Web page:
crystalline deposits


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crystalline deposits

An acid group including the urates, oxalates, carbonates, and sulfates. The alkaline group includes the phosphates and cholesterin ammonium urate.
See also: crystalline
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References in periodicals archive ?
At present, the origin and biochemical make-up of the crystalline deposits in BCD patients have not been determined.
In ocular cystinosis, pathognomonic yellow-white crystalline deposits are observed in the cornea, but the kidneys are not affected.
However only some of the hyperreflective dots seem to correspond to the crystalline deposits [19, 21].
Crystalline deposits resembling microtophi seen elsewhere in the body may form in the medullary interstitium, consisting of radially oriented crystals of uric acid or monosodium urate, which evoke an inflammatory reaction, often with granulomatous features (Figure 6, A).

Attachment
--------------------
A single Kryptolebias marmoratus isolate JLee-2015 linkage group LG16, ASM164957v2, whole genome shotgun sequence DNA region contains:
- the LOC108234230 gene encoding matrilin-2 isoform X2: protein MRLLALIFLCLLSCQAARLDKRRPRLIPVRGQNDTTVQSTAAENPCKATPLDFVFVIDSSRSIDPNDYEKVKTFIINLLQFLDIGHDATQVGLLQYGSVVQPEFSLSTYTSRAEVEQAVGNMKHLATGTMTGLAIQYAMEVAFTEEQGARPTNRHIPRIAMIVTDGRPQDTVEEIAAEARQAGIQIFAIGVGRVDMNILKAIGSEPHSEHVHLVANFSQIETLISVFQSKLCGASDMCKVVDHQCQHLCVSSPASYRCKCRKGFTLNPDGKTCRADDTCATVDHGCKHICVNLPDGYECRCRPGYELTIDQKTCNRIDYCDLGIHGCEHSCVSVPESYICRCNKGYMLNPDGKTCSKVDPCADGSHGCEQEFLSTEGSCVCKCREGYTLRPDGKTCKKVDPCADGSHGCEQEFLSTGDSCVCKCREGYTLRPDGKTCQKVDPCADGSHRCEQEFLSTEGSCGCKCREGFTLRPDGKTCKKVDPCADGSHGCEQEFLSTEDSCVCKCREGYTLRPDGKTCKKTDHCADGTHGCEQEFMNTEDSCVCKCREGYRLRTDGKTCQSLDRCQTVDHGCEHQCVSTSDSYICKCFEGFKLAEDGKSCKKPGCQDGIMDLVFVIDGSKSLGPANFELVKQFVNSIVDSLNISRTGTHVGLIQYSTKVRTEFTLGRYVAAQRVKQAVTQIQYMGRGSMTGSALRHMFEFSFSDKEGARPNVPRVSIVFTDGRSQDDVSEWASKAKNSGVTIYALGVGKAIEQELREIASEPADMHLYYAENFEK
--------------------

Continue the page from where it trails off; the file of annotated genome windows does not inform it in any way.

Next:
Reflexology is thought to break down the crystalline deposits, remove blockage in nerve and energetic pathways, improve blood supply and aid detoxification.
It is now thought that crystalline deposits in joints may be responsible for many cases of arthritis and this tonic will help reduce these.